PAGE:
Giving Tanks for Prada’s $1,000 Top


The internet loves a good bit of righteous indignation and there’s no better opportunity to get heated than when a seemingly out-of-touch luxury label introduces its latest outrageously expensive shirt, coat, bag, or sneaker. It always sparks performative outrage on a grand scale, the natural consequence of a Twitter-driven culture obsessed with callouts, clap-backs, and canceling.

Savvy luxury brands, aware that all press is good press, have begun willfully stirring the pot for some free press.

Balenciaga, for example, has mastered this dark art. It’s got the $1.8k trash bags to prove it.

But modest Milanese luxury house Prada never indulges in shock value for the sake of financial value, which is exactly why we had to do a proper review of Prada’s $1,000 tank top, issued as part of its Fall/Winter 2022 collection.

Certainly, this isn’t Prada’s first stab at a fancy tank top — this isn’t even the world’s wildest tank, not by a long shot.

As tank top fever grants stylish folks the right to bare arms, it’s actually become quite easy to find tops that drop the sleeves and up the price, like Zegna’s knitted undershirt and this uneven tank top from Rick Owens.

But those are directional garments clearly created with a designer’s vision in mind. At first blush, Prada’s tank top looks not unlike the sort of ultra-ordinary base layer you might get from a brand like Hanes or Uniqlo. What’s going on here?

Exactly what we were wondering. So we reached out to Prada about borrowing one of these high-falutin’ tanks.

When you get hands-on with Prada’s $1k tank, you immediately realize one major difference between this fancy tank top and all your cheapo ones: this thing barely stretches. It’s made of medium-lightweight cotton that’s soft to the touch and slightly dense but utterly bereft of the elasticity you may expect from a contemporary undershirt.

That’s not a complaint, mind you, it’s just a fact.

It’s interesting, because it kinda feels like a capital-F Fashion brand turning its nose up to the athleisure boom. Suffer for fashion and all that — if simply not indulging in elastic form-fitting clothing = suffering.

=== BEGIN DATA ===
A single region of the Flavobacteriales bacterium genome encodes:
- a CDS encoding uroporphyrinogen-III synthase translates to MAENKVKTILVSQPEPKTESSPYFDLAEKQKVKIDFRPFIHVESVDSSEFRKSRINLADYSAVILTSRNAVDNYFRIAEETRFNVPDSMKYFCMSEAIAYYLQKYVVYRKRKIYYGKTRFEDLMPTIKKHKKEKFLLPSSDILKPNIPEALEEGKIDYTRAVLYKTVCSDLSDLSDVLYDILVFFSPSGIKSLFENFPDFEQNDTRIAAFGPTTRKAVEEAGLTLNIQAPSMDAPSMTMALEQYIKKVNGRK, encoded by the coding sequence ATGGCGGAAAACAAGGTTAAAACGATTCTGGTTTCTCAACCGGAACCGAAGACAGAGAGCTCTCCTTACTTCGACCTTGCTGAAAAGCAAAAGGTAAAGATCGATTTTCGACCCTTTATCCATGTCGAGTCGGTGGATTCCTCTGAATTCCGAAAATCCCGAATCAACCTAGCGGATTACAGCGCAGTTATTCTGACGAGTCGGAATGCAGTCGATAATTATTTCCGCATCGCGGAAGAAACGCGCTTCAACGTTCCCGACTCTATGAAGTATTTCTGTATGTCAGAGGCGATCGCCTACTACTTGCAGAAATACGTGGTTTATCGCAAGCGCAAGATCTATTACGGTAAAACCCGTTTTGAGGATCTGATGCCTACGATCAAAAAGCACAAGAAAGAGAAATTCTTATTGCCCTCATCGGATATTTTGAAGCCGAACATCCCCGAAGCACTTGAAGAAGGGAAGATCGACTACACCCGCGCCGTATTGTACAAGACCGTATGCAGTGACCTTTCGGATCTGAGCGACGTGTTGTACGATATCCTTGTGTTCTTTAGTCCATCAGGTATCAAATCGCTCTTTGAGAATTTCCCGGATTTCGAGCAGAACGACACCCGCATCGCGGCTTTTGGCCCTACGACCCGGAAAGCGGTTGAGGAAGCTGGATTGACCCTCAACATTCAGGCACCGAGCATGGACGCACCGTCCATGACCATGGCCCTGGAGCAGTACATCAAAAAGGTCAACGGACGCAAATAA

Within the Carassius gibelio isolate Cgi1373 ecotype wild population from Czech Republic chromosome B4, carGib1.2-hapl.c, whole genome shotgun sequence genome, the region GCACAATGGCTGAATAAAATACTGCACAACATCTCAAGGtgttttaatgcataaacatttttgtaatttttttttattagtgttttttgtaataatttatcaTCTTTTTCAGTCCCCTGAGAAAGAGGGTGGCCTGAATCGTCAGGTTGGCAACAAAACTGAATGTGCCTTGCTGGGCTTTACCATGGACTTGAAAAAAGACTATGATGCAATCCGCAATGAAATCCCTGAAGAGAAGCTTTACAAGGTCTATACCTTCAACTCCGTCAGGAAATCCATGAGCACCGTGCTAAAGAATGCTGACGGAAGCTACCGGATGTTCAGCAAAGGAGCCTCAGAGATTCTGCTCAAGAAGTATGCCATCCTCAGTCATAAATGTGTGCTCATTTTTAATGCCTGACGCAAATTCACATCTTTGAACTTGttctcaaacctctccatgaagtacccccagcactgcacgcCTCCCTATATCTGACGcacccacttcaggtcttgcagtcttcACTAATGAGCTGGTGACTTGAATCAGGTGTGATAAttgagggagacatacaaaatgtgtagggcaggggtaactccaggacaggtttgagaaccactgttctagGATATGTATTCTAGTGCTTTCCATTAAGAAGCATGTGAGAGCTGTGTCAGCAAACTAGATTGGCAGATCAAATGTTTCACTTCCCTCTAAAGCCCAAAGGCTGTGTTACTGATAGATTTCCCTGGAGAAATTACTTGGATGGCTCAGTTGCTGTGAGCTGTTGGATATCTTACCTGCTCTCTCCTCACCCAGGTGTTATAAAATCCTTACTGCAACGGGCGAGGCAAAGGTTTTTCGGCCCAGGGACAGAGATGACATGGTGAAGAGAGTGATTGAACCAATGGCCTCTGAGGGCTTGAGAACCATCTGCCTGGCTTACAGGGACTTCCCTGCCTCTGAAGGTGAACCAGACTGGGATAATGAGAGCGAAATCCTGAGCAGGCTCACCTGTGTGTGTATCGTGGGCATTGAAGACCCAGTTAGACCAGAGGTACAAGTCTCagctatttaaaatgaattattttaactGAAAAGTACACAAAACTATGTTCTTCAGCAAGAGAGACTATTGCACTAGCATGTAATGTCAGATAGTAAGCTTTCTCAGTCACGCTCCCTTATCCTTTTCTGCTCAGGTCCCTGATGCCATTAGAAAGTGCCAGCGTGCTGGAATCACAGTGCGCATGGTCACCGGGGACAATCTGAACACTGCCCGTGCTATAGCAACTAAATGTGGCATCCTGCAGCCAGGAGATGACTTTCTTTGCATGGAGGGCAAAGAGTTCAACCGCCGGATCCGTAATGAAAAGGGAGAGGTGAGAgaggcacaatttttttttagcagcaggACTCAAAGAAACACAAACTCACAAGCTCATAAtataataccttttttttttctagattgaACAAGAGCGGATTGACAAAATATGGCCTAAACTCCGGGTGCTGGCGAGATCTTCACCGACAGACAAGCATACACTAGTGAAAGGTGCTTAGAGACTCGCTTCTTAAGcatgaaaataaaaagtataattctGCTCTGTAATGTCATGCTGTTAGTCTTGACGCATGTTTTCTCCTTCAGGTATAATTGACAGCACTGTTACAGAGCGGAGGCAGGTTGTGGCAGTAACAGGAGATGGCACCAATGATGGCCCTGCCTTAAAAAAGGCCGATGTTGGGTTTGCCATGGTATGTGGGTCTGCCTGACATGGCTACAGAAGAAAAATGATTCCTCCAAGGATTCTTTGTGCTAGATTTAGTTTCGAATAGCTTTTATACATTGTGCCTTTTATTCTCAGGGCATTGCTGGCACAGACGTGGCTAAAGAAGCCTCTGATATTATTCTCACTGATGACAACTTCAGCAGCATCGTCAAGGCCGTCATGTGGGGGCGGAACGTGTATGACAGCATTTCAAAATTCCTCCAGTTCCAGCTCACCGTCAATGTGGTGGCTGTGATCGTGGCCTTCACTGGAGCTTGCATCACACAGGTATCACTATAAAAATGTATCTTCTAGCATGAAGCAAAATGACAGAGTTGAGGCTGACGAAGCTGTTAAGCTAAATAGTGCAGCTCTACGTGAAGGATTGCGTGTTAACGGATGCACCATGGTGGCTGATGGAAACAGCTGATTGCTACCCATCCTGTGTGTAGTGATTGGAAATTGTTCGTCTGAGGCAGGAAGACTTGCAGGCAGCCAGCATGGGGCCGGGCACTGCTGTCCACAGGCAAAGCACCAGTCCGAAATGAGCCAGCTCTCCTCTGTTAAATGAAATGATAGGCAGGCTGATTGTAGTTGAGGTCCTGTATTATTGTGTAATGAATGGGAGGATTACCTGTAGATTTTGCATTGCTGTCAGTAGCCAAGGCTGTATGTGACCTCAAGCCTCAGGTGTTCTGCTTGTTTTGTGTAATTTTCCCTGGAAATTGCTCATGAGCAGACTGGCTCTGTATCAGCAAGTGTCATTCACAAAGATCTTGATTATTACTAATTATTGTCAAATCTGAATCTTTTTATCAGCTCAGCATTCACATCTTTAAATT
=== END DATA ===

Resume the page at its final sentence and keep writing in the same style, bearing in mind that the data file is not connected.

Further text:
On the other hand, if you aren’t one of the off-duty models who’s been flexing Prada’s tanks for the past few months, it’s gonna be a squeeze. Again, suffer for fashion and all that.

Prada’s tank is cut slim and long, presumably so it can be easily tucked. You aren’t missing anything if you do shove it into your pants, mind you. Nearly everything from the neckline down looks and feels like a pretty normal ribbed tank, from the finishing to the hem.

No, what your money’s really getting you is the chunky triangle Prada emblem set into the tank’s chest and embossed with the requisite branding.

This has some heft, though it’s not uncomfortable or even really burdensome at all. Part of the secret is that Prada intelligently designed its tank top with thick topstitched seams on either side of each shoulder strap, adding necessary support to the neckline.

But even putting the meaty metal slab aside, Prada cut this tank with quite a deep neckline — strap support or not, expect the emblem to pull the top down a bit.

And that’s about it. What you see is what you get, otherwise.

Quoth that one Wendy’s ad from a hundred years ago, where’s the beef?

Answer: there is no beef. And that’s the point.

At first, I was a little disappointed that Prada’s $1k tank top doesn’t exactly feel like whatever I imagined a $1k tank top would feel like.

It’s not satisfyingly weighty, it’s not delicately gauzy, it’s not incredibly distinct from, well, an ordinary ribbed cotton tank.

So, I pondered: how could anyone justify a $1,000 ribbed cotton tank top? Then I remembered the Prada emblem in its chest.

There’s ample comparison to be made to Duchamp’s Fountain and the work of Maurizio Cattelan, wherein the artists elevate an ordinary object to opulence simply they said so.

In that sense, Prada’s tank top becomes the ultimate readymade. It’s an indistinct, utilitarian garment filtered through the lens of late capitalism. I Shop Because I Am.

That’s what makes Prada’s tank more salient as a point of conversation than, say, CELINE’s $900 hoodie or Bottega Veneta’s $1k jeans.

Is it art to sell a thin cotton undershirt for more than most folks’ winter coats? Is it gross excess? It’s everything and nothing.

Unlike Balenciaga’s ultra-distressed sneakers, Prada’s $1k tank top isn’t exactly fashion gone wild, though.

The shock value doesn’t come from the insane distressing that renders the garment nearly unwearable or some disturbing imagery, but from the extreme high-low contrast of a humble sweat shield repurposed as object of opulence.

It’s challenging, like modern art oughta be. Not that Prada’s tank top is art, mind you, but that the reaction it generates is the most interesting element of the garment.

Separating the sticker shock from the tank top almost renders it irrelevant. That gut reaction one gets from bearing witness to a $1,000 tank top is the point. Otherwise, there’s nothing to say.

All the luxury clothing that doesn’t generate a reaction, the stuff that doesn’t titillate or challenge us, it falls by the wayside. It’s nothing. Better to be bothered than bored.

If there is an achievement here, that’s it: Prada made the world’s most basic piece of clothing not boring.





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